Aside from believing in and loving the character of Alita, the biggest aspect that surprised me was the action. This is violent, visceral action that hits you hard, one beheading at a time. Make no mistake, this is a hard PG-13, teetering the line to an R, even sneaking in a well-timed F-bomb at a critical point. While there aren't showers of blood spray, there's definitely blood drawn with some characters coming to a surprisingly violent end. It's all big and explosive with plenty of "oh shit" moments throughout, particularly in the motorball sequence, which should make for one hell of a trip in IMAX. For fans of the original manga, there are a number of bone-crushing-cyborg-smashing sequences ripped straight from the comic brought to life here. Junkie XL's score has the pulse-pounding energy of his MAD MAX: FURY ROAD tunes and I found myself eager to hear it again, both in the film and on its own. It's always a bonus when the music matches the action, which it thankfully does in ALITA.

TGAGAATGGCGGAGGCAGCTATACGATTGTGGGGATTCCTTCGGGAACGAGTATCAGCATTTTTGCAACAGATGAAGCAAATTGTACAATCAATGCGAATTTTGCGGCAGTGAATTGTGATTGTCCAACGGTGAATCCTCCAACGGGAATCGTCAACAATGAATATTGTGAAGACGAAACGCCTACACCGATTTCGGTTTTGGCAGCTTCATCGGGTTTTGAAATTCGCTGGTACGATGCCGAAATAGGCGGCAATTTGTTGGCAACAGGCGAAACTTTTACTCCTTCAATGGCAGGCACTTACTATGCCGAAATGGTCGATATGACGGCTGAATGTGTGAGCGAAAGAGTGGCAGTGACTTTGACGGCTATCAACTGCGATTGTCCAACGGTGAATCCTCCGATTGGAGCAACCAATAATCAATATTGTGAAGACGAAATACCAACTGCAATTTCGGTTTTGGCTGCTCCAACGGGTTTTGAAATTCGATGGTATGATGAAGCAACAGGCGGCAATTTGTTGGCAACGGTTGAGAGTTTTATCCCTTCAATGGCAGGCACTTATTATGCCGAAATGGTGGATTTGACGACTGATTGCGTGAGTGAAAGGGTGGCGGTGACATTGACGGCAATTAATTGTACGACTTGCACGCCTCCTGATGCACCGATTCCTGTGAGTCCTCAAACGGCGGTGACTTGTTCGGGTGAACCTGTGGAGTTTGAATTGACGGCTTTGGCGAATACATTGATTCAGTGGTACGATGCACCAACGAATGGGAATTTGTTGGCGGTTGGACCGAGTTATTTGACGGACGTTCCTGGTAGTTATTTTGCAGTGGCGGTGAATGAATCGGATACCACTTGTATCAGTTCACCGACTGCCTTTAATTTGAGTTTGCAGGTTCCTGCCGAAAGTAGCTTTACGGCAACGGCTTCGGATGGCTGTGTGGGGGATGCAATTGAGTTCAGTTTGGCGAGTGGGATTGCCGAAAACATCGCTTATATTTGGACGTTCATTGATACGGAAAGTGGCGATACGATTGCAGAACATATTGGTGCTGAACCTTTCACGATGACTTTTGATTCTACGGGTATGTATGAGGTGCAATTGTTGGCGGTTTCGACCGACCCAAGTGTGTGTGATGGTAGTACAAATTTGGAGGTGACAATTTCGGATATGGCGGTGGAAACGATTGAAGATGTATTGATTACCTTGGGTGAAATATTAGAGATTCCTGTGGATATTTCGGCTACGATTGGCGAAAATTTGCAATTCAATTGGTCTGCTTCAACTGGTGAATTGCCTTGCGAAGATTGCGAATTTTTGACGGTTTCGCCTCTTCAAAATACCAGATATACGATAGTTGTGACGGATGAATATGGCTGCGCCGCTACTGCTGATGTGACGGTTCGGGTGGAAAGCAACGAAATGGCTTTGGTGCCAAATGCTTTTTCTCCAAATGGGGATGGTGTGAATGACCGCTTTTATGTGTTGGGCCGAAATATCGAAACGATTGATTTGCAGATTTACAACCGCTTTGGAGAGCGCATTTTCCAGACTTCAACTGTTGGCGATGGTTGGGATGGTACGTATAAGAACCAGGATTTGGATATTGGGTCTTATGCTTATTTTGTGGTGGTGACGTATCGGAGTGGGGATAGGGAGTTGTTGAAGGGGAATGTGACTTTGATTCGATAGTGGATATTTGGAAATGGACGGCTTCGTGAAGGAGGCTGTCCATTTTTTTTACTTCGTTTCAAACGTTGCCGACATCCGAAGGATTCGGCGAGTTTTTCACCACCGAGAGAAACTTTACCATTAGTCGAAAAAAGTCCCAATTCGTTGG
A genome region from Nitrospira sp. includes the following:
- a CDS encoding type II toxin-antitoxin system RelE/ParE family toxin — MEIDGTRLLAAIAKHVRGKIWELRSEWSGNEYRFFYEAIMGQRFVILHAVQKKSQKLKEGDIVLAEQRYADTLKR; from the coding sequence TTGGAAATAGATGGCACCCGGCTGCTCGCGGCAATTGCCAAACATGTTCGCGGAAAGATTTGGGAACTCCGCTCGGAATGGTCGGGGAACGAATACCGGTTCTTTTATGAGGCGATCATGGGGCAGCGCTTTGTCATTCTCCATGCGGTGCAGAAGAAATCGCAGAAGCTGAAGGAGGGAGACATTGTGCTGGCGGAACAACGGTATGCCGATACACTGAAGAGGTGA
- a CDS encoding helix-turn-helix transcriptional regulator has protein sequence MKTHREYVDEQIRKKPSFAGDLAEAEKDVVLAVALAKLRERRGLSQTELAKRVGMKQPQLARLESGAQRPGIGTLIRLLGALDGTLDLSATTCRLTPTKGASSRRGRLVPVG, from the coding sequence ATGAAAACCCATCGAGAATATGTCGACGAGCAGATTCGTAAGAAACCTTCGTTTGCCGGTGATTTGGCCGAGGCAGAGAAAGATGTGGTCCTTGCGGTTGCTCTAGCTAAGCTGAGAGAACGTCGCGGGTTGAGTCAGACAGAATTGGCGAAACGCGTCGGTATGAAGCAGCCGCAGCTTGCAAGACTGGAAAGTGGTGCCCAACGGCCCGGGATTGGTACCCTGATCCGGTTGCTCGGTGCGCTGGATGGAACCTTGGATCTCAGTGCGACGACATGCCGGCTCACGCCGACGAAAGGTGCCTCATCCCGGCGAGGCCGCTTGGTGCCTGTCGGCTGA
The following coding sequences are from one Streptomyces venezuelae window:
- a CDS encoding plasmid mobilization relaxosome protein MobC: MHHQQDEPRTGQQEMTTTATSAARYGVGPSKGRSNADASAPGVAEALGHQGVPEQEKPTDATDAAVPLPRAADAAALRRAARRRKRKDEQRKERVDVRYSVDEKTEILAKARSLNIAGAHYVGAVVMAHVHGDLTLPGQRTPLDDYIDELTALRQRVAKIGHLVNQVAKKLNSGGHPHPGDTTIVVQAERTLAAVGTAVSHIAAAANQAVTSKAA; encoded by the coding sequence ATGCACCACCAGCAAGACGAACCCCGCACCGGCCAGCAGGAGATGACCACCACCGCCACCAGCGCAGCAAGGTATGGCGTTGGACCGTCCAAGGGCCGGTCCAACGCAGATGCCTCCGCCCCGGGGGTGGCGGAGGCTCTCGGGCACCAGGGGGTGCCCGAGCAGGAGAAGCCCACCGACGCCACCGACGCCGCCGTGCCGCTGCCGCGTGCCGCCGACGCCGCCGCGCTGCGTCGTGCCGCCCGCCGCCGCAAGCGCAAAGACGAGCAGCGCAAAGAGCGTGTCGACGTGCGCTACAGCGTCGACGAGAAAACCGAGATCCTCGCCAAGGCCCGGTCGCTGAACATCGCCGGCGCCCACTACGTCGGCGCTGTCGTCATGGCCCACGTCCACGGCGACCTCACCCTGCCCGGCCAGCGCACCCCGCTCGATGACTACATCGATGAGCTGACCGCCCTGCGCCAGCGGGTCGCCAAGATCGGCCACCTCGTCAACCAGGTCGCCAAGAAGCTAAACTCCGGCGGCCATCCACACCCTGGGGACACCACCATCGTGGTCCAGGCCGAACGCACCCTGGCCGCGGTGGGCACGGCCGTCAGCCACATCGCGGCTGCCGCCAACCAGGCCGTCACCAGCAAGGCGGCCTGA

If there's a major issue I have with ALITA: BATTLE ANGEL it's that I wanted more, which isn't necessarily a bad problem to have. It wasn't that there wasn't a lot here (and there's A LOT), but I easily would've stayed in my seat to watch another half hour to see the story taken one step further, as this is absolutely an origin tale that builds to something much bigger and with much left to be explored. While that's actually a really cool aspect to the film, it does leave the cinematic stomach a bit hungry for more with this meal. Still, the film stands tall on its own and I'm hopeful it resonates enough with fans and non-fans alike that will see more follow-ups to come. There's plenty of source material left to explore and with the world set-up so beautifully, it'd be great to revisit this immersive, virtual environment again, but that will ultimately rest on whether or not folks enjoy it as much as I did and give it the box office boost to make it so. If this is our only stop, however, it's something I'll happily revisit for the fun, wild ride that it is.

Source: JoBlo.com



Latest Entertainment News Headlines


Featured Youtube Videos